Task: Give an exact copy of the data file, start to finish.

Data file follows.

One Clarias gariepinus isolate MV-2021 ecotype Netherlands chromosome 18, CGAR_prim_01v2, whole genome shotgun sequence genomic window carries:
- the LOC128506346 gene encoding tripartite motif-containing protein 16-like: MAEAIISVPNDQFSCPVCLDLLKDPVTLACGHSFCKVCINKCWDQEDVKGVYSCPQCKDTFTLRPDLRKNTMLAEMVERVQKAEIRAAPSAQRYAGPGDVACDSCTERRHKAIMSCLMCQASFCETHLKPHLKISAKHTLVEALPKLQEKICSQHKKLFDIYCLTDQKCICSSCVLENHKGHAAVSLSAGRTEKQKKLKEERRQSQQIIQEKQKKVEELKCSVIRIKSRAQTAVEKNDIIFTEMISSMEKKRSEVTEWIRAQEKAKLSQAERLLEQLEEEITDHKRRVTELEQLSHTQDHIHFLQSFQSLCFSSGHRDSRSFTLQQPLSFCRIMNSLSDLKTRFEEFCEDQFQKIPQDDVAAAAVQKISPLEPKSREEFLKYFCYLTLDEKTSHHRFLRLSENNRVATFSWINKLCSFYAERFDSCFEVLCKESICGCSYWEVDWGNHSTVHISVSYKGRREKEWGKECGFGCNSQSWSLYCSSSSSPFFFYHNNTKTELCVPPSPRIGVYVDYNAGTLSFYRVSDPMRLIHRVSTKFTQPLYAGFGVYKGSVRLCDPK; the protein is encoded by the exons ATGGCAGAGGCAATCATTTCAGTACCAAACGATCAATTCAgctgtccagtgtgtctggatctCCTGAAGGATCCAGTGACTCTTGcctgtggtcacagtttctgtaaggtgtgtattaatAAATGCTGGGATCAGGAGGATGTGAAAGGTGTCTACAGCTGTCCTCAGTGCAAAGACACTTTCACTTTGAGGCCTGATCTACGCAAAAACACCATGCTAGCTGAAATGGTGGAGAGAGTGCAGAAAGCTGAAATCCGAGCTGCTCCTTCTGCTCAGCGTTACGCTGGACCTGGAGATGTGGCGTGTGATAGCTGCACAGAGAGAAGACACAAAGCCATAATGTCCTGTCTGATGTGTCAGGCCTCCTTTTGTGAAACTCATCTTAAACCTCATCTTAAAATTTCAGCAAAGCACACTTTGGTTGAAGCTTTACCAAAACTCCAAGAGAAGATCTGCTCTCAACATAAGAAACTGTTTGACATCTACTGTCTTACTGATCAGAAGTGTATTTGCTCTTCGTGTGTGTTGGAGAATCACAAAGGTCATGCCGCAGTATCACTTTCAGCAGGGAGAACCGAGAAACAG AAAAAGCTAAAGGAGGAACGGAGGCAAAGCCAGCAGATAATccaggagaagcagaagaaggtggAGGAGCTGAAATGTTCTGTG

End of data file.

One Clarias gariepinus isolate MV-2021 ecotype Netherlands chromosome 18, CGAR_prim_01v2, whole genome shotgun sequence genomic window carries:
- the LOC128506346 gene encoding tripartite motif-containing protein 16-like: MAEAIISVPNDQFSCPVCLDLLKDPVTLACGHSFCKVCINKCWDQEDVKGVYSCPQCKDTFTLRPDLRKNTMLAEMVERVQKAEIRAAPSAQRYAGPGDVACDSCTERRHKAIMSCLMCQASFCETHLKPHLKISAKHTLVEALPKLQEKICSQHKKLFDIYCLTDQKCICSSCVLENHKGHAAVSLSAGRTEKQKKLKEERRQSQQIIQEKQKKVEELKCSVIRIKSRAQTAVEKNDIIFTEMISSMEKKRSEVTEWIRAQEKAKLSQAERLLEQLEEEITDHKRRVTELEQLSHTQDHIHFLQSFQSLCFSSGHRDSRSFTLQQPLSFCRIMNSLSDLKTRFEEFCEDQFQKIPQDDVAAAAVQKISPLEPKSREEFLKYFCYLTLDEKTSHHRFLRLSENNRVATFSWINKLCSFYAERFDSCFEVLCKESICGCSYWEVDWGNHSTVHISVSYKGRREKEWGKECGFGCNSQSWSLYCSSSSSPFFFYHNNTKTELCVPPSPRIGVYVDYNAGTLSFYRVSDPMRLIHRVSTKFTQPLYAGFGVYKGSVRLCDPK; the protein is encoded by the exons ATGGCAGAGGCAATCATTTCAGTACCAAACGATCAATTCAgctgtccagtgtgtctggatctCCTGAAGGATCCAGTGACTCTTGcctgtggtcacagtttctgtaaggtgtgtattaatAAATGCTGGGATCAGGAGGATGTGAAAGGTGTCTACAGCTGTCCTCAGTGCAAAGACACTTTCACTTTGAGGCCTGATCTACGCAAAAACACCATGCTAGCTGAAATGGTGGAGAGAGTGCAGAAAGCTGAAATCCGAGCTGCTCCTTCTGCTCAGCGTTACGCTGGACCTGGAGATGTGGCGTGTGATAGCTGCACAGAGAGAAGACACAAAGCCATAATGTCCTGTCTGATGTGTCAGGCCTCCTTTTGTGAAACTCATCTTAAACCTCATCTTAAAATTTCAGCAAAGCACACTTTGGTTGAAGCTTTACCAAAACTCCAAGAGAAGATCTGCTCTCAACATAAGAAACTGTTTGACATCTACTGTCTTACTGATCAGAAGTGTATTTGCTCTTCGTGTGTGTTGGAGAATCACAAAGGTCATGCCGCAGTATCACTTTCAGCAGGGAGAACCGAGAAACAG AAAAAGCTAAAGGAGGAACGGAGGCAAAGCCAGCAGATAATccaggagaagcagaagaaggtggAGGAGCTGAAATGTTCTGTG